Creating Content for Mass Distribution Is an Energy Vampire

The Act of Publication Can Have a Duplicative Effect on Invested Time

I have noticed a very interesting occurrence when it comes to the act of creation—regardless of if you’re recording a podcast, creating a new vlog, or just writing a simple blog. There is an almost fractal like amount of time that is required by each creative work, and as one creates more and more thought products, the amount of time invested grows enormously.

For instance, when I write a blog post, I start out by writing a vomit draft, which is a great term I learned from an English professor that captures the essence of vomiting your raw ideas onto a page without fear. Once I get to a point where I feel that it’s “good enough,” meaning, that I’ve gone through to edit my voice and ensure that I don’t use the same repetitive language or patterns I revert to by default, I move over to posting it in Grav (my blog platform). Once I’ve added the post to Grav, I preview it to read it yet again. The benefit to this is that since the font sizes and line spacing in the preview window are different, I sometimes catch errors that I didn’t see previously—since our eyes are great at missing things we assume to be correct (pattern matching or filling in the blanks). Sometimes it can be quite beneficial to actually print the post prior to adding it to Grav since the difference in medium can also help with error checking. Reading a post out loud is another way to test this. For most things I go from editor > Grav admin > live, with several improvement cycles throughout (and will still miss errors in some cases).

I had to detail this process to get to the real meat of the idea that inspired this post, which really has more to do with the time I spend on each step. Recently, I recorded a podcast, which was about 1.5 hours long. When I got home, I imported the podcast to start working on the post-production aspects, like tweaking the audio quality and levels, removing ambient noise, and most importantly, reflecting on what was said. This meant that I had to listen to the entirety of the podcast to ensure that the things that I had said were actually representative of how I feel—which can change over time and can be hard to define. Once that was finished, I had to then check that the editing had worked as expected, and didn’t clip (a term for when an audio file, or channel, exceeds the set volume and sounds like it is missing data). I would randomly sample portions of the file to check for quality and that the filters sounded good throughout, and then let the entire thing play to make sure it never clipped at all (which meant just letting it play, but not necessarily listening to it, while I checked the clipping monitor periodically). My point is that, all said and done, when I looked at the time it took to setup the podcast equipment, record, and do post-production, I was probably going to spend several hours (perhaps five), per session—assuming I was able to create a repeatable process for applying the same post-production techniques to each audio file (and wasn’t receiving any outside help).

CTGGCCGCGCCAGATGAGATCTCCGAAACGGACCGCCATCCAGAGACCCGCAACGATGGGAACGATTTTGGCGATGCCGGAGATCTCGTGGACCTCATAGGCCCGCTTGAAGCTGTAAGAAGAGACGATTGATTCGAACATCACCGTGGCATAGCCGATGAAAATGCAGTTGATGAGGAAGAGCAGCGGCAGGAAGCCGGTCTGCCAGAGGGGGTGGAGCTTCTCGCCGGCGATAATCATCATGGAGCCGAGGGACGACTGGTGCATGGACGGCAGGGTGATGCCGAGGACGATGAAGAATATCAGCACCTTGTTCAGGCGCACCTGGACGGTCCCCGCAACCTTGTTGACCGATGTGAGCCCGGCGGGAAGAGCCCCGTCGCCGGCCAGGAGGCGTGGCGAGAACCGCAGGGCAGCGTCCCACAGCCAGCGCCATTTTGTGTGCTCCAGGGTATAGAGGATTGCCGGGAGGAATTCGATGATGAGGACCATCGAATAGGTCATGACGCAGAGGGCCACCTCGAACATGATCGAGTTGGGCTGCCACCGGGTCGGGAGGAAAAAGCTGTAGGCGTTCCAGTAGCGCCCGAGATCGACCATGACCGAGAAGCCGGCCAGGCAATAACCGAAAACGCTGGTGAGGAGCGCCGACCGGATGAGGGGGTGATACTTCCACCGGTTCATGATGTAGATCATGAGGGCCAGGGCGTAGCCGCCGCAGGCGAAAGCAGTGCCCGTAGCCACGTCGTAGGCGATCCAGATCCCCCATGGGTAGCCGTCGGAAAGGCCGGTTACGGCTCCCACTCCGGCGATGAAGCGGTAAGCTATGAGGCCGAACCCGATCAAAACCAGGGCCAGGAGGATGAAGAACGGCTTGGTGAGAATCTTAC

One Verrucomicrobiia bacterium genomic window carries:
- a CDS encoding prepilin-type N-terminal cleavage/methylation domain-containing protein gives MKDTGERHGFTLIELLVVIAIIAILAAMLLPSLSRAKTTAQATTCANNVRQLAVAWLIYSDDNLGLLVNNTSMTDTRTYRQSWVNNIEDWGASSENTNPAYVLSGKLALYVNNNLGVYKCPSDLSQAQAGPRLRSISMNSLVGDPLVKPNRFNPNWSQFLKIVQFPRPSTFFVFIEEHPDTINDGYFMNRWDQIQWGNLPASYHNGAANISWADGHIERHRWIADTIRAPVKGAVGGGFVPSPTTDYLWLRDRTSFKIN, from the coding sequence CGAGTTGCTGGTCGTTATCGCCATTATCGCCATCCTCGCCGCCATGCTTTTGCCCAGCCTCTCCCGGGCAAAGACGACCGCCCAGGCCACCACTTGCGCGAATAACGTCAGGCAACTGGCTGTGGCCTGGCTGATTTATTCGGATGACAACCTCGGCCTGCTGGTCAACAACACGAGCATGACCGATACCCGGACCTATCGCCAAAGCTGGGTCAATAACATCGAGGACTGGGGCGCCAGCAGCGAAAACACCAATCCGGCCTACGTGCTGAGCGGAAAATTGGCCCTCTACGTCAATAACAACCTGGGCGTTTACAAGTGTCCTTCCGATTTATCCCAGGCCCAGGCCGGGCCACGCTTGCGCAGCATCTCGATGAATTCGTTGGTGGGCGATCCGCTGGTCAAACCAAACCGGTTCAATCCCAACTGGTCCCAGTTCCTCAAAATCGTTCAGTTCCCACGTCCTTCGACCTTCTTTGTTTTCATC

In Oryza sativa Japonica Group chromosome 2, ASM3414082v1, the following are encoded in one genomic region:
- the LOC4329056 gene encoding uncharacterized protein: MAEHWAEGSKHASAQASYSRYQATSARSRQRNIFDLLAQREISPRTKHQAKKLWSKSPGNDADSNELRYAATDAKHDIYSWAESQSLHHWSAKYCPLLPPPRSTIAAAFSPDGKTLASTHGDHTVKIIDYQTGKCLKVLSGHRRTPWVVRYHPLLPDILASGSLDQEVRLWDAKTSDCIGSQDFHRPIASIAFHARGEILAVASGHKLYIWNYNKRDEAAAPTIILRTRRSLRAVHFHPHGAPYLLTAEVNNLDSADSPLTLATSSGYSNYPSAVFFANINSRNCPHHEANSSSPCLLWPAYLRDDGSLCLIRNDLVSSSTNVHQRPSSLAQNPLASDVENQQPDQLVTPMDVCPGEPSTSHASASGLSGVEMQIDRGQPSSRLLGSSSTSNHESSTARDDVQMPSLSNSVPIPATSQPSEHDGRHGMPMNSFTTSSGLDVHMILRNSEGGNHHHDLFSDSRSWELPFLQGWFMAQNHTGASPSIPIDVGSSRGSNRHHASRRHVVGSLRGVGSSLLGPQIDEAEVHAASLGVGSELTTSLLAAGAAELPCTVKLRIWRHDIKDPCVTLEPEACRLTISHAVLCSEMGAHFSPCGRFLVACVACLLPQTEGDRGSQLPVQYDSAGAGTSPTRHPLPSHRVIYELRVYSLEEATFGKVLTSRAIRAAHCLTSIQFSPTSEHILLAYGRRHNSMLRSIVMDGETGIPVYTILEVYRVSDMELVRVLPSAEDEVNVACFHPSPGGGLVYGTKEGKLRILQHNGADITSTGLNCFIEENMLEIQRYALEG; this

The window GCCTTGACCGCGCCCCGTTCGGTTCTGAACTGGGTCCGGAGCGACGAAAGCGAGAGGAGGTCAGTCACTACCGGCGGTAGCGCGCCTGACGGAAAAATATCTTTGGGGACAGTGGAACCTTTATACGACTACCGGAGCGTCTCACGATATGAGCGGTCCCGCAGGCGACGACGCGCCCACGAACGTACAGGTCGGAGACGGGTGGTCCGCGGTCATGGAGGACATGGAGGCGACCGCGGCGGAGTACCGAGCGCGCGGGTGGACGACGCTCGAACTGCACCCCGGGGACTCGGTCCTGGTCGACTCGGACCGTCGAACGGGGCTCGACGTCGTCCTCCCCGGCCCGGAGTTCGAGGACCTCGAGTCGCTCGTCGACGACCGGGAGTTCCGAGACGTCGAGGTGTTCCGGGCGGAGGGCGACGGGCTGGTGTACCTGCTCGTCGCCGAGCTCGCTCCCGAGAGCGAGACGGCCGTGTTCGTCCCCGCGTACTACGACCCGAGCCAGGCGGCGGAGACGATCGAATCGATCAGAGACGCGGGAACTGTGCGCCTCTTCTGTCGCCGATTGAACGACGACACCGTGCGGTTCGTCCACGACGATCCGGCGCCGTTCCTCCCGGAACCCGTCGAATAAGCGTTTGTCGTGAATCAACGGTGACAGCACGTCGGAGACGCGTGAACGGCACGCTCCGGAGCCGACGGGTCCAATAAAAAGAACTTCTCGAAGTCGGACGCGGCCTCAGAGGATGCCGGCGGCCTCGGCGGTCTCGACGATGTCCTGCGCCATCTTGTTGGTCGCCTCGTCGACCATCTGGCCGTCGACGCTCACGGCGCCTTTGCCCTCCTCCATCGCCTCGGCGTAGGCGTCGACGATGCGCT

This was a very daunting prospect, because just recording a podcast was enough of a challenge. I have noticed another emerging trend among content producers: at one point or another, they stop listening or watching the content they produce. Johnny Depp has mentioned that he doesn’t watch the movies he’s appeared in, which may sound strange to many. I have seen interviews with podcasters where an odd thing happens—since they no longer listen to their own podcasts, the available information they are producing creates such an information asymmetry that people regularly reference something they’ve said from a certain podcast, and they can’t remember if they said it or not. This is even more common when people talk about provocative subject matter, since a listener could bring it up out of context years later and say, “what about that point you made on X date at Y time, do you still stand by that statement?” The podcaster might feel like a deer in headlights, since they have slept since then. The power is shifted to the audience, which can intimidate people to such a degree that they never put their opinions out there at all.